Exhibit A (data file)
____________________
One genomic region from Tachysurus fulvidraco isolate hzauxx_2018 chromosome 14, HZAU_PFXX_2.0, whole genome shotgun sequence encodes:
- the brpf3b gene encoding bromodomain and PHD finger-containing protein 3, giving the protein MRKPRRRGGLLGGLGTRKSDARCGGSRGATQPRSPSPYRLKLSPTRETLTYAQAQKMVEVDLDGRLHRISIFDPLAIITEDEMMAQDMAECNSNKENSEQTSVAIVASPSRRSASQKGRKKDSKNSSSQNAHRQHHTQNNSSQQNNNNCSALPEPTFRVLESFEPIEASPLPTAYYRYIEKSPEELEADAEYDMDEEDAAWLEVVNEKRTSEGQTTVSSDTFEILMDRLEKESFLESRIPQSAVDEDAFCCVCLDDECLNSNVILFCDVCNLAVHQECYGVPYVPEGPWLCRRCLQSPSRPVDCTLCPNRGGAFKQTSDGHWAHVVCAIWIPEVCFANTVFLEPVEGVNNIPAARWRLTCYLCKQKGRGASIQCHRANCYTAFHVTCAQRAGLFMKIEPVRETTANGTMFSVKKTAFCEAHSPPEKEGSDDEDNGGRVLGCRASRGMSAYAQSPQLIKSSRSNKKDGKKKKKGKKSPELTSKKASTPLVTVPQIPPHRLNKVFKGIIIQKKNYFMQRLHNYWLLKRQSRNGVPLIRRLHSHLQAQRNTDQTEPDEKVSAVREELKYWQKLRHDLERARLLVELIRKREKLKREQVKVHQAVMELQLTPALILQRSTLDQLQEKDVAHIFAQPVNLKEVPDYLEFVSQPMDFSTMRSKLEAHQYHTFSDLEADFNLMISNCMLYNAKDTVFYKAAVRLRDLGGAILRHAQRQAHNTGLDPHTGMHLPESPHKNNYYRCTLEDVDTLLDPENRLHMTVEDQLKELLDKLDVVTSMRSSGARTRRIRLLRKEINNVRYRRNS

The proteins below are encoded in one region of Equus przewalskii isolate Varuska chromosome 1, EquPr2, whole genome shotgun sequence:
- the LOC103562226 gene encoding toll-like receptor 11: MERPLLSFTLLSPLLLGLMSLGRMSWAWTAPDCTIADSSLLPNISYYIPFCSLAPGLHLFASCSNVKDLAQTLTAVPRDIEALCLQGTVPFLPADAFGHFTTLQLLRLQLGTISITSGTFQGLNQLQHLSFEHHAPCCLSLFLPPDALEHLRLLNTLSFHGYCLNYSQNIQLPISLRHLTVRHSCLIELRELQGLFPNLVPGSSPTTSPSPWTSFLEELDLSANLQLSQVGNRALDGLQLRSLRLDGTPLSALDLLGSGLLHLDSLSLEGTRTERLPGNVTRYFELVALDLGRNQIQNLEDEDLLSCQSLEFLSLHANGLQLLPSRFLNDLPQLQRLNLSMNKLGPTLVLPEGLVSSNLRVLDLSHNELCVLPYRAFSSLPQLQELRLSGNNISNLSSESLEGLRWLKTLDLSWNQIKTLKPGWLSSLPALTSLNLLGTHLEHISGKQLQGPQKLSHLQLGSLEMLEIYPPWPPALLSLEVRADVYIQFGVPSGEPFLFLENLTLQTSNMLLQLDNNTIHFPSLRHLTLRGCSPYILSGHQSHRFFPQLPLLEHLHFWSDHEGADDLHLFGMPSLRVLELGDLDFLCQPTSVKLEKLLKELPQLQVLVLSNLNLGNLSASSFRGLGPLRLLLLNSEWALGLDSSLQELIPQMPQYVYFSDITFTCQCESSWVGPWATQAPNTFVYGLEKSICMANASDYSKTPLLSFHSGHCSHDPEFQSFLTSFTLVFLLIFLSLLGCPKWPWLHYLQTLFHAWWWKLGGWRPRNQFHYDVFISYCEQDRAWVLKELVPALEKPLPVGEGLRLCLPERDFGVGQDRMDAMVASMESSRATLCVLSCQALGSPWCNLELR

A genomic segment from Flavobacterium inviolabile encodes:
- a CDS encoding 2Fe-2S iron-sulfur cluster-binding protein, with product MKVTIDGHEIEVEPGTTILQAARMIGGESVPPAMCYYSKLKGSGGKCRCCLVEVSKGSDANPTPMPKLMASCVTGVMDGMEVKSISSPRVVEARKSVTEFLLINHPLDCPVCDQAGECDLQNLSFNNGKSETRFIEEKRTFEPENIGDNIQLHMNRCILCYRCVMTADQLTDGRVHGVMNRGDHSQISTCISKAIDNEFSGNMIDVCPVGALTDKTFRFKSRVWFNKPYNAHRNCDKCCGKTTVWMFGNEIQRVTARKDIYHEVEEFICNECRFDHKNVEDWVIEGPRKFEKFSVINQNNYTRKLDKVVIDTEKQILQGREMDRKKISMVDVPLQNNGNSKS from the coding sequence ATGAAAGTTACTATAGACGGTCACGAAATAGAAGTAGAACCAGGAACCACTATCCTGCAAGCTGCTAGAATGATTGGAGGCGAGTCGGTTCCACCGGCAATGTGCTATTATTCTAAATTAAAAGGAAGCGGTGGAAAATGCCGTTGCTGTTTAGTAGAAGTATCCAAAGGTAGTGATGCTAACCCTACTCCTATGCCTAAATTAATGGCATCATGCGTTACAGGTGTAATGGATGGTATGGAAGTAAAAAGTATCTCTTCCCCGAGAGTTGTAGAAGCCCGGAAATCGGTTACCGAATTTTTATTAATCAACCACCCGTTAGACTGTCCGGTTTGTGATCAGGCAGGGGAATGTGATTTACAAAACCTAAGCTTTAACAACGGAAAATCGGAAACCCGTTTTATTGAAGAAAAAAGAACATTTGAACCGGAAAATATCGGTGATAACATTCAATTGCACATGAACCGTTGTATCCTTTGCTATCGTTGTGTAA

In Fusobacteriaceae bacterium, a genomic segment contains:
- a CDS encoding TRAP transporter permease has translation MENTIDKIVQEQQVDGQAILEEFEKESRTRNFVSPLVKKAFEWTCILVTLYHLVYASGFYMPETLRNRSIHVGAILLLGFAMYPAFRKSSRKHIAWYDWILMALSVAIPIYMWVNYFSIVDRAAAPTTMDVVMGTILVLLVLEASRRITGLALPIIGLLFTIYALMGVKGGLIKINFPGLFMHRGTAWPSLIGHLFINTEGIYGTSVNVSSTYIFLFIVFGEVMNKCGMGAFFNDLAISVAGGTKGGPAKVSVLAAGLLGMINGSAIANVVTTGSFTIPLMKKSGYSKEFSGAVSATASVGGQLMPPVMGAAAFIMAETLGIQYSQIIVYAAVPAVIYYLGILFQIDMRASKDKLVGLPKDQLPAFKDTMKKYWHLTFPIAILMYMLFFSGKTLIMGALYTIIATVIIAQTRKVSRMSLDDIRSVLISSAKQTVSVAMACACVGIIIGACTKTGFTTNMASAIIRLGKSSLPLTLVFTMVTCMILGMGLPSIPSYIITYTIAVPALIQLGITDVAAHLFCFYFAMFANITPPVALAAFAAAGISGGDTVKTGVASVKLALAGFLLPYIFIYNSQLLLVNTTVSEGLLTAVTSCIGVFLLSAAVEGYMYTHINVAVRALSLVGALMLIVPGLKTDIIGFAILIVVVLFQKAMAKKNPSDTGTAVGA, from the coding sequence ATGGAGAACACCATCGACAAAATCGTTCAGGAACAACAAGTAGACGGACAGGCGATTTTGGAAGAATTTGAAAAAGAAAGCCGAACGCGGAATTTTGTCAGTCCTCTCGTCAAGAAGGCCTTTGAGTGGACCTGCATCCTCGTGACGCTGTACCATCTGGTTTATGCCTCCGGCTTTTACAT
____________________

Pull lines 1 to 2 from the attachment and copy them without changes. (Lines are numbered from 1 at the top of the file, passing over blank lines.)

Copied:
One genomic region from Tachysurus fulvidraco isolate hzauxx_2018 chromosome 14, HZAU_PFXX_2.0, whole genome shotgun sequence encodes:
- the brpf3b gene encoding bromodomain and PHD finger-containing protein 3, giving the protein MRKPRRRGGLLGGLGTRKSDARCGGSRGATQPRSPSPYRLKLSPTRETLTYAQAQKMVEVDLDGRLHRISIFDPLAIITEDEMMAQDMAECNSNKENSEQTSVAIVASPSRRSASQKGRKKDSKNSSSQNAHRQHHTQNNSSQQNNNNCSALPEPTFRVLESFEPIEASPLPTAYYRYIEKSPEELEADAEYDMDEEDAAWLEVVNEKRTSEGQTTVSSDTFEILMDRLEKESFLESRIPQSAVDEDAFCCVCLDDECLNSNVILFCDVCNLAVHQECYGVPYVPEGPWLCRRCLQSPSRPVDCTLCPNRGGAFKQTSDGHWAHVVCAIWIPEVCFANTVFLEPVEGVNNIPAARWRLTCYLCKQKGRGASIQCHRANCYTAFHVTCAQRAGLFMKIEPVRETTANGTMFSVKKTAFCEAHSPPEKEGSDDEDNGGRVLGCRASRGMSAYAQSPQLIKSSRSNKKDGKKKKKGKKSPELTSKKASTPLVTVPQIPPHRLNKVFKGIIIQKKNYFMQRLHNYWLLKRQSRNGVPLIRRLHSHLQAQRNTDQTEPDEKVSAVREELKYWQKLRHDLERARLLVELIRKREKLKREQVKVHQAVMELQLTPALILQRSTLDQLQEKDVAHIFAQPVNLKEVPDYLEFVSQPMDFSTMRSKLEAHQYHTFSDLEADFNLMISNCMLYNAKDTVFYKAAVRLRDLGGAILRHAQRQAHNTGLDPHTGMHLPESPHKNNYYRCTLEDVDTLLDPENRLHMTVEDQLKELLDKLDVVTSMRSSGARTRRIRLLRKEINNVRYRRNS